The mixed-endian computer system of the present invention is also equipped with a mechanism that allows the system to be adjusted such that its input/output (I/O) data flow is either big endian biased or little endian biased.

BRIEF DESCRIPTION OF THE DRAWINGS

FIG. 1 is block diagram showing the computer system of the preferred embodiment.

FIG. 2a is a data diagram showing data word sizes used in the IBM PowerPC architecture.

FIG. 2b is a data diagram showing big endian and little endian data formats.

FIG. 3a is a table showing how data is reflected in the IBM PowerPC architecture.

FIG. 3b is a table showing how little endian addresses are modified in the IBM PowerPC architecture.

FIG. 4a is a data diagram showing how an 8-bit data item is fetched via the two-step little endian process used in bi-endian, PowerPC computer systems.

FIG. 4b is a data diagram showing how an aligned 16-bit data item is fetched via the two-step little endian process used in bi-endian, PowerPC computer systems.

FIG. 4c is a data diagram showing how an aligned 32-bit data item is fetched via the two-step little endian process used in bi-endian, PowerPC computer systems.

FIG. 4d is a data diagram showing how an aligned 64-bit data item is fetched via the two-step little endian process used in bi-endian, PowerPC computer systems.

FIG. 5 demonstrates how the low order 16 bits of a 32-bit little endian integer may be fetched via the two-step little endian process used in bi-endian, PowerPC computer systems.

FIG. 6a is a logic flow diagram of how the mechanisms of the present invention carry out steps of the preferred embodiment.

FIG. 6b is an example data flow diagram that shows example results of the steps taken by the mechanisms described in FIG. 6a.

FIG. 7a is a logic flow diagram of how the mechanisms of the present invention carry out steps of this alternate embodiment.

FIG. 7b is an example data flow diagram that shows example results of the steps taken by the mechanisms described in FIG. 7a.

FIGS. 8a-8d are data diagrams to explain the single aliasing form of shared addressing used in the preferred and alternate embodiments.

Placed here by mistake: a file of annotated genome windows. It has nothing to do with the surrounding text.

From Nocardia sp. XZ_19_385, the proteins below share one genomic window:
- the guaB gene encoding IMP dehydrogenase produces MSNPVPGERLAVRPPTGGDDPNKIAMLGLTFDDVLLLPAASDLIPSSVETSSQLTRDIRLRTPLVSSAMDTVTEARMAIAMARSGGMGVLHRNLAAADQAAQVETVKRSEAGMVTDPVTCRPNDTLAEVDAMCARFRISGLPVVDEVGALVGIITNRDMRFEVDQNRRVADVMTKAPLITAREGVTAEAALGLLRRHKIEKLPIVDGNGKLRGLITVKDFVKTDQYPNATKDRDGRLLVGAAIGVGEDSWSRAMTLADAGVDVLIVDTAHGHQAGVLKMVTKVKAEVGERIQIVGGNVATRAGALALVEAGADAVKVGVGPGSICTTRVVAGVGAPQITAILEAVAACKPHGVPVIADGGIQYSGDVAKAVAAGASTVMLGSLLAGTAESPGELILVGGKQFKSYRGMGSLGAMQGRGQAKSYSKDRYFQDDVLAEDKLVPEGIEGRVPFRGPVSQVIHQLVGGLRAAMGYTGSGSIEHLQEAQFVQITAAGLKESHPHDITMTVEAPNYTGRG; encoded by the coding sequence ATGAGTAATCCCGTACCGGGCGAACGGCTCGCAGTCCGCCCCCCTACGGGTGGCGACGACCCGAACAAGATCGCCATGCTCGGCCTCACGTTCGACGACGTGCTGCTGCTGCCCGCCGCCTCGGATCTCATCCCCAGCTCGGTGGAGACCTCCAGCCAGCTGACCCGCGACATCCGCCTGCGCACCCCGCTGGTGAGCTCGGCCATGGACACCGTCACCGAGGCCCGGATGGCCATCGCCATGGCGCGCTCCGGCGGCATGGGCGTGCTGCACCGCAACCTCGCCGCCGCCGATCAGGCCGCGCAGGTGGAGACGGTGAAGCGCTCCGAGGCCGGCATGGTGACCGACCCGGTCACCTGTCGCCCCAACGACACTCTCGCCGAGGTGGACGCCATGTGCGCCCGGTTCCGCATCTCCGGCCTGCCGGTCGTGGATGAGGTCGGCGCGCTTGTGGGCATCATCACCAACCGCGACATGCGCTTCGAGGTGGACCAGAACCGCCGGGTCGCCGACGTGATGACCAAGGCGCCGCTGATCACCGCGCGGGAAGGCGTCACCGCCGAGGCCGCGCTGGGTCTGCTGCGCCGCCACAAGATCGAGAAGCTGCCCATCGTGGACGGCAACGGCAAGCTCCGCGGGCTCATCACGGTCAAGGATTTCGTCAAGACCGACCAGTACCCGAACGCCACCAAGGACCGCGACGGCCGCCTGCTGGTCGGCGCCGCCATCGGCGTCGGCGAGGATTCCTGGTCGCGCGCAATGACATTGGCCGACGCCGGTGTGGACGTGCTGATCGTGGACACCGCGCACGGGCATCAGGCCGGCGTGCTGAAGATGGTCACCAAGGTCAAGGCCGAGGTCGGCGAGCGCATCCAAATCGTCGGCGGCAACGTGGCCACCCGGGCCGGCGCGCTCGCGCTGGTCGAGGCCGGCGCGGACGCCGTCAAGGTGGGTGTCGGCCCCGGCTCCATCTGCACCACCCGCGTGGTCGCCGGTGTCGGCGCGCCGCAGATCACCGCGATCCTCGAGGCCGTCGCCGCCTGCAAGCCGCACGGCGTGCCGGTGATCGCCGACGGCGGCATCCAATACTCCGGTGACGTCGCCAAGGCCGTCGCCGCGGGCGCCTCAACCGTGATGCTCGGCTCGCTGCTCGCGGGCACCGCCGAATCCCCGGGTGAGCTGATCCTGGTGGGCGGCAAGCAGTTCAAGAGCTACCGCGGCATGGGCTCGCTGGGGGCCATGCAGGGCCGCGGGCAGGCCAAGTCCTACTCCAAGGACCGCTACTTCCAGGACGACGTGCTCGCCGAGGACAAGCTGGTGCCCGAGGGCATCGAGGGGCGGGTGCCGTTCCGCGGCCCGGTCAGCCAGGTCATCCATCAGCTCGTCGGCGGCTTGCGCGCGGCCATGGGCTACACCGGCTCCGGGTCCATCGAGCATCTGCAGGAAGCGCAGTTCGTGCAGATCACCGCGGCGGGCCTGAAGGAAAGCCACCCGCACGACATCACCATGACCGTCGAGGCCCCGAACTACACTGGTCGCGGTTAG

FIG. 9 is high level logic diagram that describes how the mixed endian circuitry of the preferred embodiment interacts with the interrupt handler of the preferred embodiment.

DESCRIPTION OF THE PREFERRED EMBODIMENT

Overview

As previously discussed, the present invention pertains to the storage and use of big and little endian information on a single computer system. More specifically, the present invention is an enhanced computer system that allows tasks, having different endian expectations (i.e., either big or little) to not only co-exist on a single computer system, but to execute, task for task, on a single computer system as well.

A basic overview of the problem and solution is presented here so that the reader can fully appreciate the benefits and advantages of the present invention. A more detailed description of the inner-workings of this invention can be found in the "Detailed Description" section of this specification.

As shown in FIG. 2b, the big endian data format involves storing the most significant byte of the word at the lowest memory address, the next most significant at the lowest plus 1, and so on. For example, a 32-bit integer representing a decimal value of 50,000 is stored in hexadecimal in ascending bytes as 0000C350, where address offset 0 is 00 and offset 3 is 50. By contrast, the little endian format involves storing the least significant byte is stored at the lowest memory address, the next least significant at the lowest plus 1, and so on. For example, a 32-bit integer representing a decimal value of 50,000 is stored in hexadecimal in ascending bytes as 50C30000, where address offset 0 is 50 and offset 3 is 00.

Because of the endian problem, computer programs written to run on a little endian machine typically will not run on a big endian machine, and vice versa. For example, it is currently difficult to design a program which will operate unmodified when originally compiled for one endian and recompiled for the other endian, even when fully standardized languages are used. This is because language standards do not specify the endian of the data and always use the underlying endian of the computer system they compile for. Since programmers often overlay a given piece of storage with an alternate definition, source code that redefines storage may have to change to produce the same results when the underlying endian changes for a different machine, as the following C code segment illustrates:

______________________________________   typedef struct {      int a;      short int b;      char c 5!;   } example;   example x;   x.a = 0  01020304;   x.b = 0  1112;   strcpy(x.c,"\ 21\ 22\.   times. 23\ 24");______________________________________

On a little endian computer, information would be stored in memory as hexadecimal:

______________________________________offset  0     1      2   3    4   5    6   7    8   9   A 04    03     02  01   12  11   21  22   23  24   00______________________________________

On a big endian computer, the information would be stored in memory as hexadecimal:

______________________________________offset  0     1      2   3    4   5    6   7    8   9   A 01    02     03  04   11  12   21  22   23  24   00______________________________________

Now consider the following:

______________________________________INT64 timestamp-- whole;typedef struct {INT32 upper;      /* time in seconds */INT32 lower;      /* the lower 32 bits of time (fraction of a second) */} timestamp-- split;timestamp-- split X = *(&(timestamp-- split) timestamp--whole);timestamp New;New = X;______________________________________